The first step in the management of children with psoriasis is to identify any obvious triggers and address them when possible. Examples of common triggers for psoriasis are provided in Box 2.6,27
Box 2: Common triggers for psoriasis6,27
Triggers for psoriasis in children may include:
- psychological stress, which can trigger or exacerbate psoriasis27
- hormonal changes—high levels of disease activity may be seen, for example, during puberty27
- trauma to the skin—for example scratching, piercings, tattoos, burns, or surgery to previously uninvolved skin (Koebner phenomenon)6,27
- ultraviolet light exposure—sunlight is usually beneficial, but may exacerbate psoriasis in some people, and can trigger generalised pustular psoriasis27
- streptococcal infection—especially of the upper respiratory tract, which is strongly associated with guttate psoriasis; it can also trigger or exacerbate chronic plaque psoriasis, generalised pustular psoriasis, and erythrodermic psoriasis27
- sudden withdrawal of oral or potent topical corticosteroids, which can trigger rebound flares that may rarely evolve into generalised pustular psoriasis or erythrodermic psoriasis27
- certain drugs—notably, lithium, antimalarial medications such as chloroquine, and nonsteroidal anti-inflammatory drugs.27
Topical therapies are the mainstay treatments for psoriasis initiated in primary care. Some are not licensed for use in children at all, whereas others are only licensed in children more than 12 years of age. However, sometimes there are few alternatives to these agents. I believe that topical treatments should be considered and offered to children with psoriasis when appropriate, alongside plenty of background advice and information.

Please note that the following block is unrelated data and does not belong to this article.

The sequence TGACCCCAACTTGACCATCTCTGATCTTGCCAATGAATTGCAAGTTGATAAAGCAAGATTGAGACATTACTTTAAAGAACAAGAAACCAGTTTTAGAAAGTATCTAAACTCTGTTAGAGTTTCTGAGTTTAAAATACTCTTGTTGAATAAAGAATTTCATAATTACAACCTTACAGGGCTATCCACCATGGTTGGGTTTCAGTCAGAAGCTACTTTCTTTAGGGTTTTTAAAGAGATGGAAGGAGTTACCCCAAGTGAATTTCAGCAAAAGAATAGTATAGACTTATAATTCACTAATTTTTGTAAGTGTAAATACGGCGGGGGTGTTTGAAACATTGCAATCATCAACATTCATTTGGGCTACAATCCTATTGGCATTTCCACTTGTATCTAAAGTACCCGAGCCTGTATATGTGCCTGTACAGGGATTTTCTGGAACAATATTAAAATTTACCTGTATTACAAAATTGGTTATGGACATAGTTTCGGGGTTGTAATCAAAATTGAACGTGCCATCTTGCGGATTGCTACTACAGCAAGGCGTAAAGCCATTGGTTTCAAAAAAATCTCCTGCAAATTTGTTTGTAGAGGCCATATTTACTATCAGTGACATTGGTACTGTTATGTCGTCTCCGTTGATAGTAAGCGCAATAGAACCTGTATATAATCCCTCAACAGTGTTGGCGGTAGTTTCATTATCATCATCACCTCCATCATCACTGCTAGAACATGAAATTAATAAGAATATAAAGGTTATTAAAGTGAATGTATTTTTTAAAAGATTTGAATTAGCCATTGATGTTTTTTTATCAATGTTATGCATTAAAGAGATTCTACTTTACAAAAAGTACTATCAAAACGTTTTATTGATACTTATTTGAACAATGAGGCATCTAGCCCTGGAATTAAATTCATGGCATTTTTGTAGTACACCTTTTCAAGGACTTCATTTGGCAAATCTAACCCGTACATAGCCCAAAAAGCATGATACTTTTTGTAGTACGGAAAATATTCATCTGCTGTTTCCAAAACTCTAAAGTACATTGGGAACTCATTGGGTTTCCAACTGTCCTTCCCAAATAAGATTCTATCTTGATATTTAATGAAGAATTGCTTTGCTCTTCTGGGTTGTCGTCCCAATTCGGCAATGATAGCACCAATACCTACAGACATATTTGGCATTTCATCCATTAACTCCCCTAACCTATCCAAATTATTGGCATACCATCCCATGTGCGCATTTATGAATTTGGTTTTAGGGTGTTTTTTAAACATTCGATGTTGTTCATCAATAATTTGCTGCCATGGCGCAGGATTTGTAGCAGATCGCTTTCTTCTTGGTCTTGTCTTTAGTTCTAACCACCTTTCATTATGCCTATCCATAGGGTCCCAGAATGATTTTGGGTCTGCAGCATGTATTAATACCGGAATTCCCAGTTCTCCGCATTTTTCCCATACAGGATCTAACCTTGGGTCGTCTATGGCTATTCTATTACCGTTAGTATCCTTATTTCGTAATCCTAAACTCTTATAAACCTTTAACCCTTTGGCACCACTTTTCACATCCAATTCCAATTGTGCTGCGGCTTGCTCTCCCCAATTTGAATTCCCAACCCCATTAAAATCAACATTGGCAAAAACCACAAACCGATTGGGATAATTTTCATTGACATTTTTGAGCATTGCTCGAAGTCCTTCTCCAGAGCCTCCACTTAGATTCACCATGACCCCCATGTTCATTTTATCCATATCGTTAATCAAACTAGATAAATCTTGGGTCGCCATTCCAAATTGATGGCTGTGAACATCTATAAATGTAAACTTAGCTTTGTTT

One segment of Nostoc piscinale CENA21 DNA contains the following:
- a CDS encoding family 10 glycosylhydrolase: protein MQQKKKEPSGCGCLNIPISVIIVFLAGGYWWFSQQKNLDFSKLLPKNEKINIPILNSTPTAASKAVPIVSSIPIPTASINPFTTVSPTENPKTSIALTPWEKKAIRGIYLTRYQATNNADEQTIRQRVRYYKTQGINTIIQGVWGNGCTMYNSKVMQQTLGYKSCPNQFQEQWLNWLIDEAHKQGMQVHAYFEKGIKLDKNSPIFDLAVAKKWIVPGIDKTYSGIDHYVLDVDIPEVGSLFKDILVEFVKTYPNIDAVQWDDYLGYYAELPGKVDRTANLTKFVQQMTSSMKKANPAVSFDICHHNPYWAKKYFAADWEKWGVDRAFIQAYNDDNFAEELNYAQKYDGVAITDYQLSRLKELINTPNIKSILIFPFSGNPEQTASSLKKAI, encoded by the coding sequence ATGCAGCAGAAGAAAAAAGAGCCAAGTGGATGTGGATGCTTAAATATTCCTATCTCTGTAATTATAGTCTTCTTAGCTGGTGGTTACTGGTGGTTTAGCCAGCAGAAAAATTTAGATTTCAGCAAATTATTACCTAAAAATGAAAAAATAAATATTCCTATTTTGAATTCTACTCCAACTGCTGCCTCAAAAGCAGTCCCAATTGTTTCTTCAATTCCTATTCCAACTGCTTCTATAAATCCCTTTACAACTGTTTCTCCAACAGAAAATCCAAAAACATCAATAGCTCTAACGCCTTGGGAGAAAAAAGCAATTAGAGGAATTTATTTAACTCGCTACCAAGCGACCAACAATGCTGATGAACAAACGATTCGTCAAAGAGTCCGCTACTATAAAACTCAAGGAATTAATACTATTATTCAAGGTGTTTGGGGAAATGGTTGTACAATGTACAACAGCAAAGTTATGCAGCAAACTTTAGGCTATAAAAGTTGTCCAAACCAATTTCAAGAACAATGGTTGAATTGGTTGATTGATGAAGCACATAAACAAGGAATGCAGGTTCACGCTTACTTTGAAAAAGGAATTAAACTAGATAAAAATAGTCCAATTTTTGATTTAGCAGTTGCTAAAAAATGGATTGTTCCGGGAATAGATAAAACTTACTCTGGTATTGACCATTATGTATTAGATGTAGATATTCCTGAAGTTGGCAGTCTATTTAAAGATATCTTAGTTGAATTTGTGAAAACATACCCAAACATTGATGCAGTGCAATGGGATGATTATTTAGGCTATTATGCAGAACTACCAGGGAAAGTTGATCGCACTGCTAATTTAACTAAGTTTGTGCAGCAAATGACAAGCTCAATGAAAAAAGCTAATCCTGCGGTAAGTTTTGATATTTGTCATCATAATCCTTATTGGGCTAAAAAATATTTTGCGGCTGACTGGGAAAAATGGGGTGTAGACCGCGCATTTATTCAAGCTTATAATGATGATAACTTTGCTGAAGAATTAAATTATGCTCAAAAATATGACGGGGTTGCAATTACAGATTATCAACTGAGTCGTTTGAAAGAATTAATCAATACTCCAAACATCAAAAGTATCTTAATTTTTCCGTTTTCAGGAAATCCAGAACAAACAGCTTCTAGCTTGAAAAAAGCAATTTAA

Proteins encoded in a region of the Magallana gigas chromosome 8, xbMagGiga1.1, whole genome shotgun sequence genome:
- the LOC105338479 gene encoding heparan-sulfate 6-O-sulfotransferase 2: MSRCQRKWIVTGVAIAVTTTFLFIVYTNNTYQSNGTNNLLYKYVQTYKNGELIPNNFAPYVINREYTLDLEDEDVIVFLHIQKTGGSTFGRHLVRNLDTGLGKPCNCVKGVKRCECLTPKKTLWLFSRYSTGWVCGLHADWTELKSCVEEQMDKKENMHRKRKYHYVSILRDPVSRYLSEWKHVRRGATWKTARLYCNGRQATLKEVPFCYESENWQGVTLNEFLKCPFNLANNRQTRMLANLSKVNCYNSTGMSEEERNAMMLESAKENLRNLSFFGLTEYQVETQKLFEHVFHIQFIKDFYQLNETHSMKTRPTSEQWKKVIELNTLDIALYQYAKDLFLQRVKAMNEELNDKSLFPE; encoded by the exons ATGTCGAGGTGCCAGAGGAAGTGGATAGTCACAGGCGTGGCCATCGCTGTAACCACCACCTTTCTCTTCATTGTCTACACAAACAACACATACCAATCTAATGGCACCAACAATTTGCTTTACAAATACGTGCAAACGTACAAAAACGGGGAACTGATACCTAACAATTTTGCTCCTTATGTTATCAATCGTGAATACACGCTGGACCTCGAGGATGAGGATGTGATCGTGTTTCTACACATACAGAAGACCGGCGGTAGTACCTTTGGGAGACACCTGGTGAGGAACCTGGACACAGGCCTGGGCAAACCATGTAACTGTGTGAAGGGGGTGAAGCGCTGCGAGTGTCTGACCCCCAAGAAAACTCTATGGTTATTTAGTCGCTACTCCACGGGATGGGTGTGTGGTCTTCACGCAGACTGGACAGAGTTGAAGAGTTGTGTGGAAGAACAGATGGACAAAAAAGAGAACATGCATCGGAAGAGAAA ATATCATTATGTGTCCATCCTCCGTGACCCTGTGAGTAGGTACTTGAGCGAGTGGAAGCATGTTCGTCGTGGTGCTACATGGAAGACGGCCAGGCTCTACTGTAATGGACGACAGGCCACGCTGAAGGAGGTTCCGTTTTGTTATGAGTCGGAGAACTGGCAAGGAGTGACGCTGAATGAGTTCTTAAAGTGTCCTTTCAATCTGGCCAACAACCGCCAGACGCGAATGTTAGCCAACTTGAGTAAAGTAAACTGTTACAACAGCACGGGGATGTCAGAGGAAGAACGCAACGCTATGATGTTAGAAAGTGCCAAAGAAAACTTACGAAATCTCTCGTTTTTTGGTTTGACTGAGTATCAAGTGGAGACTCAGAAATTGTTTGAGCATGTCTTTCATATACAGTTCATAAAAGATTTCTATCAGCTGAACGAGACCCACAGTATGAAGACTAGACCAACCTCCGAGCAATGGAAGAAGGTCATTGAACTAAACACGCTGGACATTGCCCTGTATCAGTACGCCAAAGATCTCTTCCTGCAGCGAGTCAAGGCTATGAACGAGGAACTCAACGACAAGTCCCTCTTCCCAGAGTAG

NICE recommends that toxicity, tolerability, and response to treatment should be reviewed 2 weeks after starting a new topical therapy in children.8 In children whose psoriasis has not responded satisfactorily to a topical treatment, discuss any difficulties with application or adherence with the patient and their parents or carers before changing to an alternative treatment.8
Symptoms of psoriasis such as dry skin, roughness and, in my experience, itching may be relieved by avoiding harsh detergents and shampoos and by the regular use of a leave-on emollient of the patient’s choice. Emollients have been shown to normalise cell differentiation, and have useful anti-inflammatory effects.28
NICE advises that people of all ages with psoriasis should be offered an emollient as a first-line treatment, and given advice and support on their correct use and application.8 Healthcare professionals should discuss the variety of formulations available with the patient and, depending on their preference, offer:8
- cream, lotion, or gel for widespread psoriasis
- lotion, solution, or gel for the scalp or hair-bearing areas
- ointment to treat areas with thick adherent scale.
See the British National Formulary for Children (BNFc; bnfc.nice.org.uk) for guidance on the use of emollients.